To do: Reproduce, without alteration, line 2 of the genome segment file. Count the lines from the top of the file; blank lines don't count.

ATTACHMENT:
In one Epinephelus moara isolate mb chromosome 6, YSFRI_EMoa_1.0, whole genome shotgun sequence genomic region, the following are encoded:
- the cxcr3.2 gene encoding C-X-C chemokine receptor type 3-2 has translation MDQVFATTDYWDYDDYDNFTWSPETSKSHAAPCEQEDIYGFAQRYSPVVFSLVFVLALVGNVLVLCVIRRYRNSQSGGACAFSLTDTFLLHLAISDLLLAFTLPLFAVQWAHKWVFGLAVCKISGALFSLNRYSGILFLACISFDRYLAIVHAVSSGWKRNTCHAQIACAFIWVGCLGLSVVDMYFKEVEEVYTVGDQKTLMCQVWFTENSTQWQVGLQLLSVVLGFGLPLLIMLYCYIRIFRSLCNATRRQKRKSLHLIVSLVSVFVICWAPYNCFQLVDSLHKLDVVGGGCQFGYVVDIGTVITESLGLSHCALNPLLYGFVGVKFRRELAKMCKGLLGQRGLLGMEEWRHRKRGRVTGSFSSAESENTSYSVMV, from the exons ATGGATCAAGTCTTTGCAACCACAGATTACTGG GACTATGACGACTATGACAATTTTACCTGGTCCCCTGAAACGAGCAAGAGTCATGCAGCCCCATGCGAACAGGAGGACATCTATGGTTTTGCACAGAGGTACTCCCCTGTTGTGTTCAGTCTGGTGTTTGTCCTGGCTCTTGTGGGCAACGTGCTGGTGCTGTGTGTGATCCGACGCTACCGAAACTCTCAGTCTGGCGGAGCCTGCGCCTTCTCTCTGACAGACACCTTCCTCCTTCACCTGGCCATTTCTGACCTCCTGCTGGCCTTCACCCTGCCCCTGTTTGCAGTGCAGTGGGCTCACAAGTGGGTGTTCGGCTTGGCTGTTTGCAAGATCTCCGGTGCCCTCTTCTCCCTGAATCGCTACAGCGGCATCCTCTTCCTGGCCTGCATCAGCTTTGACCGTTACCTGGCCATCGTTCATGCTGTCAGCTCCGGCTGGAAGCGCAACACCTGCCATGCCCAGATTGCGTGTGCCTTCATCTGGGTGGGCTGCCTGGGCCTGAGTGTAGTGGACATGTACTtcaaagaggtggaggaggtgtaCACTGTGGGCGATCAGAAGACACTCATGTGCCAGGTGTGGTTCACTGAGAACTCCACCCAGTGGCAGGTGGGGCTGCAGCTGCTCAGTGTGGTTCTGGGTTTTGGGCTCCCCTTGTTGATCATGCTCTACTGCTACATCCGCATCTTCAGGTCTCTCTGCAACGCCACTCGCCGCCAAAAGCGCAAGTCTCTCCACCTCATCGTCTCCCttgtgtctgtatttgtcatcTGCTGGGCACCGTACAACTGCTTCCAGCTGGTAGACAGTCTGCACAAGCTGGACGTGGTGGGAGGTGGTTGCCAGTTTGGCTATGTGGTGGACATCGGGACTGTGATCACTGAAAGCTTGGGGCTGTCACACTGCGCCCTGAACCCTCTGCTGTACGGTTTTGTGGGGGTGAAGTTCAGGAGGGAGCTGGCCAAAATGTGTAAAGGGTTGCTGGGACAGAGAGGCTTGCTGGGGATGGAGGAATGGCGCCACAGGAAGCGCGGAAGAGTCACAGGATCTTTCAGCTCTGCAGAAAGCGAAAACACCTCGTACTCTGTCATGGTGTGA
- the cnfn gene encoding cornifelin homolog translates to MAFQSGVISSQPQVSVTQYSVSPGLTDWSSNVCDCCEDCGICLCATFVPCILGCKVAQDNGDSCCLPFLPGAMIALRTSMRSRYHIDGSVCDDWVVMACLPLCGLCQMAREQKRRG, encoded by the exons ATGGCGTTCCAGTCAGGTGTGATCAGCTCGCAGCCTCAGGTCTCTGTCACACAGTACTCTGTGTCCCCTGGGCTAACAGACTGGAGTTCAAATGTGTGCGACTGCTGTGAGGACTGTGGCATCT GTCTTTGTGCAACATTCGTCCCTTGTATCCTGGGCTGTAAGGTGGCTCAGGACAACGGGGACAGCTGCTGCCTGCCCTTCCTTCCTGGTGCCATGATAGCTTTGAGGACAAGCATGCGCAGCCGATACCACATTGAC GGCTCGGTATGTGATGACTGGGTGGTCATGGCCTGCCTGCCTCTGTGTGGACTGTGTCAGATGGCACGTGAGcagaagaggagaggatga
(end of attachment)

- the cxcr3.2 gene encoding C-X-C chemokine receptor type 3-2 has translation MDQVFATTDYWDYDDYDNFTWSPETSKSHAAPCEQEDIYGFAQRYSPVVFSLVFVLALVGNVLVLCVIRRYRNSQSGGACAFSLTDTFLLHLAISDLLLAFTLPLFAVQWAHKWVFGLAVCKISGALFSLNRYSGILFLACISFDRYLAIVHAVSSGWKRNTCHAQIACAFIWVGCLGLSVVDMYFKEVEEVYTVGDQKTLMCQVWFTENSTQWQVGLQLLSVVLGFGLPLLIMLYCYIRIFRSLCNATRRQKRKSLHLIVSLVSVFVICWAPYNCFQLVDSLHKLDVVGGGCQFGYVVDIGTVITESLGLSHCALNPLLYGFVGVKFRRELAKMCKGLLGQRGLLGMEEWRHRKRGRVTGSFSSAESENTSYSVMV, from the exons ATGGATCAAGTCTTTGCAACCACAGATTACTGG GACTATGACGACTATGACAATTTTACCTGGTCCCCTGAAACGAGCAAGAGTCATGCAGCCCCATGCGAACAGGAGGACATCTATGGTTTTGCACAGAGGTACTCCCCTGTTGTGTTCAGTCTGGTGTTTGTCCTGGCTCTTGTGGGCAACGTGCTGGTGCTGTGTGTGATCCGACGCTACCGAAACTCTCAGTCTGGCGGAGCCTGCGCCTTCTCTCTGACAGACACCTTCCTCCTTCACCTGGCCATTTCTGACCTCCTGCTGGCCTTCACCCTGCCCCTGTTTGCAGTGCAGTGGGCTCACAAGTGGGTGTTCGGCTTGGCTGTTTGCAAGATCTCCGGTGCCCTCTTCTCCCTGAATCGCTACAGCGGCATCCTCTTCCTGGCCTGCATCAGCTTTGACCGTTACCTGGCCATCGTTCATGCTGTCAGCTCCGGCTGGAAGCGCAACACCTGCCATGCCCAGATTGCGTGTGCCTTCATCTGGGTGGGCTGCCTGGGCCTGAGTGTAGTGGACATGTACTtcaaagaggtggaggaggtgtaCACTGTGGGCGATCAGAAGACACTCATGTGCCAGGTGTGGTTCACTGAGAACTCCACCCAGTGGCAGGTGGGGCTGCAGCTGCTCAGTGTGGTTCTGGGTTTTGGGCTCCCCTTGTTGATCATGCTCTACTGCTACATCCGCATCTTCAGGTCTCTCTGCAACGCCACTCGCCGCCAAAAGCGCAAGTCTCTCCACCTCATCGTCTCCCttgtgtctgtatttgtcatcTGCTGGGCACCGTACAACTGCTTCCAGCTGGTAGACAGTCTGCACAAGCTGGACGTGGTGGGAGGTGGTTGCCAGTTTGGCTATGTGGTGGACATCGGGACTGTGATCACTGAAAGCTTGGGGCTGTCACACTGCGCCCTGAACCCTCTGCTGTACGGTTTTGTGGGGGTGAAGTTCAGGAGGGAGCTGGCCAAAATGTGTAAAGGGTTGCTGGGACAGAGAGGCTTGCTGGGGATGGAGGAATGGCGCCACAGGAAGCGCGGAAGAGTCACAGGATCTTTCAGCTCTGCAGAAAGCGAAAACACCTCGTACTCTGTCATGGTGTGA